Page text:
The longer we stay clean, the more evident it becomes that our addiction goes much deeper than the drugs we used. Much of our problem seems to center in our search for something to make us feel whole. It is a tremendous struggle to stop relying on our own reasoning and ask for help, especially given the self-centered nature of our disease. However, we are becoming open-minded. In realizing that we don’t have all the answers, we begin to find some humility. We may not grasp the full impact of what being humble means, but our open-mindedness assures us that we have found and have begun to demonstrate this valuable quality.

Our humility and open-mindedness make us teachable. We allow others to share what has worked for them. This takes humility, for we must let go of our fears about how we may appear to others. Some of the strongest suggestions we may receive from other addicts are to attend meetings, ask for help, pray, and work the steps. Our experience has shown us that belief in a Higher Power leads us toward recovery in Narcotics Anonymous. People tent to live what they believe, and our newfound belief calls on us to live the program. No matter what we choose for our personal Higher Power, we’ve come to believe that NA works. We live what we believe by continuing on our path of recovery and working the Twelve Steps to the best of our ability.

Even after years clean, when we have been working a program of recovery and seeking change, we may at times experience periods when life seems meaningless. We may experience a sense of alienation too painful to ignore. At such times, we may find ourselves moving away from sanity, not toward it. We may begin to question our commitment to recovery. We can become obsessed with self-destructive thoughts. We may feel an urge to fall back on what seems easier: the familiar ways of our addition. During these times, we need to renew our commitment to recovery. We trust that we are undergoing a fundamental transformation, even though we may not yet understand its full implication for our lives. As painful as it seems, we must change. If we trust that there is growth despite the pain, we can walk through these difficult periods more readily.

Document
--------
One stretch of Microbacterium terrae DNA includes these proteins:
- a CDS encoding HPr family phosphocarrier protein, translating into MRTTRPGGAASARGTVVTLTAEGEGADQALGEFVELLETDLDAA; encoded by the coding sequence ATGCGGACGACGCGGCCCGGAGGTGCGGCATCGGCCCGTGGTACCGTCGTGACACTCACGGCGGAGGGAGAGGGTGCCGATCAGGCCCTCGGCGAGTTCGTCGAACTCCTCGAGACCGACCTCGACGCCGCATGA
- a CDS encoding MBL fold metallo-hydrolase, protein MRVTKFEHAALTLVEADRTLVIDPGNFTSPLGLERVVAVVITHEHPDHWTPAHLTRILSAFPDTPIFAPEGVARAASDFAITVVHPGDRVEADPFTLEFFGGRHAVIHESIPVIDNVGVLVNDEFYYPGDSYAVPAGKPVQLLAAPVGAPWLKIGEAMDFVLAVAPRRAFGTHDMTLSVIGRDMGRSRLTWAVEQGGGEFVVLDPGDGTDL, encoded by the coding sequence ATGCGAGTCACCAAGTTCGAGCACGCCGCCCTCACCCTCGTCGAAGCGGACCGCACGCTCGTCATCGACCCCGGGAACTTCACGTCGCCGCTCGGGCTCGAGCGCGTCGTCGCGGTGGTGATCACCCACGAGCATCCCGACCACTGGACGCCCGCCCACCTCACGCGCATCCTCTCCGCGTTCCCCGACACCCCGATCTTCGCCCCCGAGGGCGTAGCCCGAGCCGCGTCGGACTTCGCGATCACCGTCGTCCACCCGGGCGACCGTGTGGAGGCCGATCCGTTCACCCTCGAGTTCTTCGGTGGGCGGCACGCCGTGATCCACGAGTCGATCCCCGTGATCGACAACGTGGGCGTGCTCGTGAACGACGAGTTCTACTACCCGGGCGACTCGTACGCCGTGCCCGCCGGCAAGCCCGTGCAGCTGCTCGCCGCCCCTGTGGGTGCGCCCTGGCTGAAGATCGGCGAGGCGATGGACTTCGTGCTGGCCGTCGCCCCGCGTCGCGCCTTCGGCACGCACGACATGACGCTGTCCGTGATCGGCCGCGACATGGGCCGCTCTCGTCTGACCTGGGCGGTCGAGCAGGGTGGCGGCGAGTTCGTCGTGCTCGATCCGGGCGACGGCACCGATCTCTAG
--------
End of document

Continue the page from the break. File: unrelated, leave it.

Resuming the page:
During these times, relying on the Second Step provides us with hope and reminds us that we are not alone. If things don’t feel right, we take time to think and seek suggestions from our sponsor. We trust that, with help form other recovering addicts and a Power greater than ourselves, we can be restored to sanity in all areas of our lives. We draw upon what we have learned from going to meetings and following directions. We accept that life on life’s terms may not always be to our liking or, more importantly, to our understanding. Sanity often means, that we don’t act on our first impulse. We begin to make choices that help us rather than harm us. What worked for us in the beginning remains applicable, no matter how many years we have been clean. Once again, we reapply ourselves to the basics of the program: going to meetings, reaching out for help, and working the steps. Although we may feel despair, there is hope: a Power greater than ourselves is always available to us.

Along with the hope we derive from working Step Two, we find that our way of thinking is undergoing a radical change. The whole world looks different. Where before we had no reason to hope, we now have every reason to expect a dramatic difference in our lives. By being open-minded, we’ve opened ourselves to new ideas. We’ve stepped away from the problem and toward a spiritual solution.

This solution is evidenced by our open-mindedness and our willingness to believe in a Power greater than ourselves. We must now go on to Step Three to develop a relationship with the God of our understanding.